So I bought a diesel pusher.  Good news is that I don't have to re-do the E-track since I keep my present trailer.  Bad news is that the motorhme/trailer combination does not tow nor bend in the middle as well as pickup/5er combination.  And we are short one vehicle to drive separate from the living area also.

She should be aware that cars cant emit much of anything anymore .......  moving or standing still. The new trailer will gas you first with all the formaldehyde and ... stuff.

but I get it 

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We snowbird and back in '03 we had a motor home and pulled a trailer with our motorcycles from Alaska to a park in Arizona for the winter. Other than the motor home the bikes were our only transportation. If your going to be frequently moving it should work out. However, if you plan on parking for a few weeks.............That didn't work out too well for us. Keep in mind you can get miserable (cold/wet) weather in the south west in the winter and it's too hot to ride in the summer.  We had electric gear as it is usually cold in the morning and warms up during the day. Some places are far from reasonably priced groceries. Death Valley is a good example. My wife and I had enough room for 1 cart of groceries between the 2 bikes. How much can you carry on your bike? Otherwise you have to pack up the motor home every time you need to go shopping.

If I were going to do what you plan on, I would use a toy hauler. You have an on board gas station for the bikes, can use the pickup in bad weather or to dump/fill your holding tanks. Your going to have to get propane too. Toy haulers also have large holding tanks.

As someone else said there is no wrong answer to your question. You just need to look at all the angles (good/bad) of each set up and choose what will work best for your situation.

Now we keep a 5th wheel in a park year around in Arizona. Then we have a pickup camper to pull an enclosed trailer with the bikes to various destinations to ride.  Works well for us.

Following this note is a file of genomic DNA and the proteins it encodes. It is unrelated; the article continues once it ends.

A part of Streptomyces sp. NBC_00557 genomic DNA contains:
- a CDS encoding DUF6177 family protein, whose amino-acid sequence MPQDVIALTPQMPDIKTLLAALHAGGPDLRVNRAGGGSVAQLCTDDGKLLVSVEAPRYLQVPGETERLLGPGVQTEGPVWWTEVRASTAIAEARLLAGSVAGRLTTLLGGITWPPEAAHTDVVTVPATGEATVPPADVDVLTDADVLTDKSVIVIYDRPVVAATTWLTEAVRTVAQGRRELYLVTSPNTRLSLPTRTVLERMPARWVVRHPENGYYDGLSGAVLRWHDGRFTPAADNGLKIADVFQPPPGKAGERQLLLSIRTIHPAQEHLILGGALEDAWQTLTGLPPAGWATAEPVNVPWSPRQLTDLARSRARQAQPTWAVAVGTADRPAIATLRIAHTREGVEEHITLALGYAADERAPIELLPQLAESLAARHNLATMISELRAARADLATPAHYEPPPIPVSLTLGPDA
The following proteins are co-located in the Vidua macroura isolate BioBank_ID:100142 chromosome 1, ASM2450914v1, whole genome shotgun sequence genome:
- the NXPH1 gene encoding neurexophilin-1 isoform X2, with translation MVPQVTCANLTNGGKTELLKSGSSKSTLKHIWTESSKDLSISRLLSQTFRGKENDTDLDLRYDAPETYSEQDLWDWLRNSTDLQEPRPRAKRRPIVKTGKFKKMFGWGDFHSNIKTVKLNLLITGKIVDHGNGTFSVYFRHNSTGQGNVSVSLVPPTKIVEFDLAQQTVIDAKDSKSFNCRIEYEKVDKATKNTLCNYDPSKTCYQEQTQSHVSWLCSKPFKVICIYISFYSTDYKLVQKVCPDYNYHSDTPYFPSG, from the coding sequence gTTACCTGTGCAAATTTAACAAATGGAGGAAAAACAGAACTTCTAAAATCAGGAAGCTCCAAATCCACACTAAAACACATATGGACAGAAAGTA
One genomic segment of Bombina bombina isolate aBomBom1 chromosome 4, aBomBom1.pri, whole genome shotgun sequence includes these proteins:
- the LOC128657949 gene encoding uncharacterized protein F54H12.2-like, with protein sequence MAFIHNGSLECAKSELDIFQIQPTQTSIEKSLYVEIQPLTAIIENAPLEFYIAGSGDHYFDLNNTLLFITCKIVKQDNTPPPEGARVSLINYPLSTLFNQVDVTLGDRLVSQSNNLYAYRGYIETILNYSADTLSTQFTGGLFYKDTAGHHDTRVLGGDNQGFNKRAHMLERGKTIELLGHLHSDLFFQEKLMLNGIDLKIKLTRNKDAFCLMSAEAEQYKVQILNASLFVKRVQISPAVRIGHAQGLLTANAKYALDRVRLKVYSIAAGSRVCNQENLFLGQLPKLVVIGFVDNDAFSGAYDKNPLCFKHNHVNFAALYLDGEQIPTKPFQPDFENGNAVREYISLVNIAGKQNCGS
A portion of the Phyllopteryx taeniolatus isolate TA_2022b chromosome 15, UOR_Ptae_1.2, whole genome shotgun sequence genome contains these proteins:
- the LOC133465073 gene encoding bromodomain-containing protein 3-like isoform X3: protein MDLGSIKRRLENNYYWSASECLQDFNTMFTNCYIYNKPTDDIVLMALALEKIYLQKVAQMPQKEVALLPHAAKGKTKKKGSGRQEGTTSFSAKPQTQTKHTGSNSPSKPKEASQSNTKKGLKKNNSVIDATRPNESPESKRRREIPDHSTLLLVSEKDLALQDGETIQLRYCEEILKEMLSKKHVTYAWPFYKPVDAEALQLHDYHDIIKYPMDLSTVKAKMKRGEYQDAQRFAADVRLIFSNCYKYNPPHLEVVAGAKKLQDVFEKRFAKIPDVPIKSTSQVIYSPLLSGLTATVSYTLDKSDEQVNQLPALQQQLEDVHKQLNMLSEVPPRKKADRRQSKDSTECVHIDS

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Back when we were researching Jo Ann didn't want a MH because of the poor fuel economy. Then we figured out that, no matter what we got, something was going to be towing something else. We tow a Jeep behind out 40' MH and are in a State park right now. Missouri State parks will allow a boat trailer to be parked completely on the grass. Don't know about any other type of trailer, but if I see one of the official people tomorrow I'll ask. I would think that the biggest problem with a trailer for the motorcycles would be that it would be too heavy to move around by hand, so you would have to use the MH to park it. We've got our 40' MH and our Jeep all on the concrete pad with plenty of room.

One of the things that pointed us toward the MH is that the interior stays comfortable all the time, even on travel days. That won't be true for any towable.

Jo Ann would like a sewing room, so we have looked at toy haulers with the idea that she could have that area for sewing. Like others have said, that 10-12' of garage space comes out of the living space when compared to another 5'er of the same overall dimensions.

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On 12/23/2017 at 7:47 PM, hone eagle said:

She should be aware that cars cant emit much of anything anymore .......  moving or standing still. The new trailer will gas you first with all the formaldehyde and ... stuff.

but I get it 

One of our toy cars is a 1973 Triumph Stag.  

And tires still smell.  Especially a fresh set of Hoosiers for my Lotus.

I take your point.  A garage separated by a doorless wall with a vapor barrier ought to be enough, but arguments are futile when her mind is set. 

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7 hours ago, pethier said:

arguments are futile when her mind is set. 

The first rule of a long and happy marriage, "If momma isn't happy, you will not be happy either!"